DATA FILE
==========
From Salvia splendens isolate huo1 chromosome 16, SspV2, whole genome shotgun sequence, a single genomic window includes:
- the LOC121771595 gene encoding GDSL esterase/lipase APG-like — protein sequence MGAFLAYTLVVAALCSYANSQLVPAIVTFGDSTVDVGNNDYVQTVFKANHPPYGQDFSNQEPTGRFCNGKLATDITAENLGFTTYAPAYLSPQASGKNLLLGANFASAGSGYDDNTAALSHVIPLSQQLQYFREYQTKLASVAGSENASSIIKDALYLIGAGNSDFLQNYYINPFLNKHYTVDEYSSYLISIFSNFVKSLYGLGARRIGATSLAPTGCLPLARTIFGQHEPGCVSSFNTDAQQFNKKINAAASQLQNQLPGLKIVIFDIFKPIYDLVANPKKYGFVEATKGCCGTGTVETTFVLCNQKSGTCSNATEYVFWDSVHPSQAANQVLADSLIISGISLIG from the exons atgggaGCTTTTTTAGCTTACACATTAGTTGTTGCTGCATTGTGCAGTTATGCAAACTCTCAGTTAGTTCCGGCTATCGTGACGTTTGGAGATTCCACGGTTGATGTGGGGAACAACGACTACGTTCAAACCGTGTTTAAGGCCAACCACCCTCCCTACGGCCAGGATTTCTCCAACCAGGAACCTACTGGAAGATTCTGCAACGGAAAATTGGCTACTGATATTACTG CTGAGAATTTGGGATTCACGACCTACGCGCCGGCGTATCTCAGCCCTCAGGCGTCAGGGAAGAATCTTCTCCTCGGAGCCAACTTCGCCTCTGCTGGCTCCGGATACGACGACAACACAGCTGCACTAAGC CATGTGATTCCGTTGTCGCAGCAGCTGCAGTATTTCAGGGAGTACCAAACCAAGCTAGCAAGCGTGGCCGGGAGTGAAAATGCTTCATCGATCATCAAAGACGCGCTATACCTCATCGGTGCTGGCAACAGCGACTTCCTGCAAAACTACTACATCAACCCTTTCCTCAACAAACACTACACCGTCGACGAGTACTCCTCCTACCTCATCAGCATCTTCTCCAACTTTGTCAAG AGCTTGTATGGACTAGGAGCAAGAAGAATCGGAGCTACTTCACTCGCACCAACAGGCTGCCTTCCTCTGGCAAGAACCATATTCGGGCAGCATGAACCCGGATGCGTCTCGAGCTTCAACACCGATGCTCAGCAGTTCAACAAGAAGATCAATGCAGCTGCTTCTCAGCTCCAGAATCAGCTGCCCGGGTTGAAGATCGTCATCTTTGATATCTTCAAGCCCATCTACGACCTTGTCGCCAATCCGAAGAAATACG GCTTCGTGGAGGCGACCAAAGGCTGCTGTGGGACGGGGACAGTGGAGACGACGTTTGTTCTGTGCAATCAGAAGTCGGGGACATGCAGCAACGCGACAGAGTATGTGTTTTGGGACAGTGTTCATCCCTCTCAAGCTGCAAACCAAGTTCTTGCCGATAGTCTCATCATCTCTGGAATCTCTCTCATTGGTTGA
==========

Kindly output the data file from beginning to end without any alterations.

From Salvia splendens isolate huo1 chromosome 16, SspV2, whole genome shotgun sequence, a single genomic window includes:
- the LOC121771595 gene encoding GDSL esterase/lipase APG-like — protein sequence MGAFLAYTLVVAALCSYANSQLVPAIVTFGDSTVDVGNNDYVQTVFKANHPPYGQDFSNQEPTGRFCNGKLATDITAENLGFTTYAPAYLSPQASGKNLLLGANFASAGSGYDDNTAALSHVIPLSQQLQYFREYQTKLASVAGSENASSIIKDALYLIGAGNSDFLQNYYINPFLNKHYTVDEYSSYLISIFSNFVKSLYGLGARRIGATSLAPTGCLPLARTIFGQHEPGCVSSFNTDAQQFNKKINAAASQLQNQLPGLKIVIFDIFKPIYDLVANPKKYGFVEATKGCCGTGTVETTFVLCNQKSGTCSNATEYVFWDSVHPSQAANQVLADSLIISGISLIG from the exons atgggaGCTTTTTTAGCTTACACATTAGTTGTTGCTGCATTGTGCAGTTATGCAAACTCTCAGTTAGTTCCGGCTATCGTGACGTTTGGAGATTCCACGGTTGATGTGGGGAACAACGACTACGTTCAAACCGTGTTTAAGGCCAACCACCCTCCCTACGGCCAGGATTTCTCCAACCAGGAACCTACTGGAAGATTCTGCAACGGAAAATTGGCTACTGATATTACTG CTGAGAATTTGGGATTCACGACCTACGCGCCGGCGTATCTCAGCCCTCAGGCGTCAGGGAAGAATCTTCTCCTCGGAGCCAACTTCGCCTCTGCTGGCTCCGGATACGACGACAACACAGCTGCACTAAGC CATGTGATTCCGTTGTCGCAGCAGCTGCAGTATTTCAGGGAGTACCAAACCAAGCTAGCAAGCGTGGCCGGGAGTGAAAATGCTTCATCGATCATCAAAGACGCGCTATACCTCATCGGTGCTGGCAACAGCGACTTCCTGCAAAACTACTACATCAACCCTTTCCTCAACAAACACTACACCGTCGACGAGTACTCCTCCTACCTCATCAGCATCTTCTCCAACTTTGTCAAG AGCTTGTATGGACTAGGAGCAAGAAGAATCGGAGCTACTTCACTCGCACCAACAGGCTGCCTTCCTCTGGCAAGAACCATATTCGGGCAGCATGAACCCGGATGCGTCTCGAGCTTCAACACCGATGCTCAGCAGTTCAACAAGAAGATCAATGCAGCTGCTTCTCAGCTCCAGAATCAGCTGCCCGGGTTGAAGATCGTCATCTTTGATATCTTCAAGCCCATCTACGACCTTGTCGCCAATCCGAAGAAATACG GCTTCGTGGAGGCGACCAAAGGCTGCTGTGGGACGGGGACAGTGGAGACGACGTTTGTTCTGTGCAATCAGAAGTCGGGGACATGCAGCAACGCGACAGAGTATGTGTTTTGGGACAGTGTTCATCCCTCTCAAGCTGCAAACCAAGTTCTTGCCGATAGTCTCATCATCTCTGGAATCTCTCTCATTGGTTGA